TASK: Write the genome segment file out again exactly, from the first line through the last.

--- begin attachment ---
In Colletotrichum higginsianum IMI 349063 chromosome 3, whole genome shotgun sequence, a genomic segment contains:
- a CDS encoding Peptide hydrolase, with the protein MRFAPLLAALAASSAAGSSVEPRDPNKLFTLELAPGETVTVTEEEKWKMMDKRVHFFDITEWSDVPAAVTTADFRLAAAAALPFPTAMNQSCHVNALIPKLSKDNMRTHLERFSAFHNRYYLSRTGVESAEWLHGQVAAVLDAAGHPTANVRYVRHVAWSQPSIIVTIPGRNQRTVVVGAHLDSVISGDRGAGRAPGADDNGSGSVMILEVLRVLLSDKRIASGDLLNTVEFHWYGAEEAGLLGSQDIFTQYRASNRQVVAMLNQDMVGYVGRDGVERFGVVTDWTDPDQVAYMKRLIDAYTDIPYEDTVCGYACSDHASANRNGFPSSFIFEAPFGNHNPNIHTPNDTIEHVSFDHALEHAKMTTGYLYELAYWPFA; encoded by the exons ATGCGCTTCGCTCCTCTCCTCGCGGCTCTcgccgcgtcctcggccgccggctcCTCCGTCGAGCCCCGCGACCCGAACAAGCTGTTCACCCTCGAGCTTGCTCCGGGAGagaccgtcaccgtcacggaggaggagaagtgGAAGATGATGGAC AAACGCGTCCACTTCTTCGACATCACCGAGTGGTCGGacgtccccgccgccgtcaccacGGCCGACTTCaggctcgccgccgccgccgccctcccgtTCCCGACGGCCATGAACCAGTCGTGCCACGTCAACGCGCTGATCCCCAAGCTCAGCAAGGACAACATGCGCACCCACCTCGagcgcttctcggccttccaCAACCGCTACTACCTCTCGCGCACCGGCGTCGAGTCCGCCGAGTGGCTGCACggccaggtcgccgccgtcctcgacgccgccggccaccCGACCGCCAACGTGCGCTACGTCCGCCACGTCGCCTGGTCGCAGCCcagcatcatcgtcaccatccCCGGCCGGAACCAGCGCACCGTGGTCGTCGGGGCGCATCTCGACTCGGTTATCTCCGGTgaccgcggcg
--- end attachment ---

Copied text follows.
In Colletotrichum higginsianum IMI 349063 chromosome 3, whole genome shotgun sequence, a genomic segment contains:
- a CDS encoding Peptide hydrolase, with the protein MRFAPLLAALAASSAAGSSVEPRDPNKLFTLELAPGETVTVTEEEKWKMMDKRVHFFDITEWSDVPAAVTTADFRLAAAAALPFPTAMNQSCHVNALIPKLSKDNMRTHLERFSAFHNRYYLSRTGVESAEWLHGQVAAVLDAAGHPTANVRYVRHVAWSQPSIIVTIPGRNQRTVVVGAHLDSVISGDRGAGRAPGADDNGSGSVMILEVLRVLLSDKRIASGDLLNTVEFHWYGAEEAGLLGSQDIFTQYRASNRQVVAMLNQDMVGYVGRDGVERFGVVTDWTDPDQVAYMKRLIDAYTDIPYEDTVCGYACSDHASANRNGFPSSFIFEAPFGNHNPNIHTPNDTIEHVSFDHALEHAKMTTGYLYELAYWPFA; encoded by the exons ATGCGCTTCGCTCCTCTCCTCGCGGCTCTcgccgcgtcctcggccgccggctcCTCCGTCGAGCCCCGCGACCCGAACAAGCTGTTCACCCTCGAGCTTGCTCCGGGAGagaccgtcaccgtcacggaggaggagaagtgGAAGATGATGGAC AAACGCGTCCACTTCTTCGACATCACCGAGTGGTCGGacgtccccgccgccgtcaccacGGCCGACTTCaggctcgccgccgccgccgccctcccgtTCCCGACGGCCATGAACCAGTCGTGCCACGTCAACGCGCTGATCCCCAAGCTCAGCAAGGACAACATGCGCACCCACCTCGagcgcttctcggccttccaCAACCGCTACTACCTCTCGCGCACCGGCGTCGAGTCCGCCGAGTGGCTGCACggccaggtcgccgccgtcctcgacgccgccggccaccCGACCGCCAACGTGCGCTACGTCCGCCACGTCGCCTGGTCGCAGCCcagcatcatcgtcaccatccCCGGCCGGAACCAGCGCACCGTGGTCGTCGGGGCGCATCTCGACTCGGTTATCTCCGGTgaccgcggcg